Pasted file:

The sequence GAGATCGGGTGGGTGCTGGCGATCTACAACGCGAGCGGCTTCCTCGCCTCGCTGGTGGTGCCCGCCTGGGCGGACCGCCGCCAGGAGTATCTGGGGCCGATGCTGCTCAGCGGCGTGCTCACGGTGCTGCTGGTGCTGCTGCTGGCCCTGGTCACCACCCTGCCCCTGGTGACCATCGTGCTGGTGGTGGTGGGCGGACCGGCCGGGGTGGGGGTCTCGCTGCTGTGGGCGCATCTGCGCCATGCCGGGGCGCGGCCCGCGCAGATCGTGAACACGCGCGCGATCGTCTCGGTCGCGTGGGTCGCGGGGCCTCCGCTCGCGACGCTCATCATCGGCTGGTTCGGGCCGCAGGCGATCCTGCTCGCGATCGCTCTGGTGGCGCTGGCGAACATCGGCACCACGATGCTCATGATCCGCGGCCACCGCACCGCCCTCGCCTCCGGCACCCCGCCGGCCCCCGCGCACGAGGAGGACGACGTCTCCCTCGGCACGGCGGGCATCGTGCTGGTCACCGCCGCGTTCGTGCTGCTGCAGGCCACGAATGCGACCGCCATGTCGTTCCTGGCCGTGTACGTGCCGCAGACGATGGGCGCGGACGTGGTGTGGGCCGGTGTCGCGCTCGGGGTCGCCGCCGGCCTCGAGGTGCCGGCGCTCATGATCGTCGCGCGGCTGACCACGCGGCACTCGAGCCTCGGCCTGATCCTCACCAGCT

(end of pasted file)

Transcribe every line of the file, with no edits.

The sequence GAGATCGGGTGGGTGCTGGCGATCTACAACGCGAGCGGCTTCCTCGCCTCGCTGGTGGTGCCCGCCTGGGCGGACCGCCGCCAGGAGTATCTGGGGCCGATGCTGCTCAGCGGCGTGCTCACGGTGCTGCTGGTGCTGCTGCTGGCCCTGGTCACCACCCTGCCCCTGGTGACCATCGTGCTGGTGGTGGTGGGCGGACCGGCCGGGGTGGGGGTCTCGCTGCTGTGGGCGCATCTGCGCCATGCCGGGGCGCGGCCCGCGCAGATCGTGAACACGCGCGCGATCGTCTCGGTCGCGTGGGTCGCGGGGCCTCCGCTCGCGACGCTCATCATCGGCTGGTTCGGGCCGCAGGCGATCCTGCTCGCGATCGCTCTGGTGGCGCTGGCGAACATCGGCACCACGATGCTCATGATCCGCGGCCACCGCACCGCCCTCGCCTCCGGCACCCCGCCGGCCCCCGCGCACGAGGAGGACGACGTCTCCCTCGGCACGGCGGGCATCGTGCTGGTCACCGCCGCGTTCGTGCTGCTGCAGGCCACGAATGCGACCGCCATGTCGTTCCTGGCCGTGTACGTGCCGCAGACGATGGGCGCGGACGTGGTGTGGGCCGGTGTCGCGCTCGGGGTCGCCGCCGGCCTCGAGGTGCCGGCGCTCATGATCGTCGCGCGGCTGACCACGCGGCACTCGAGCCTCGGCCTGATCCTCACCAGCT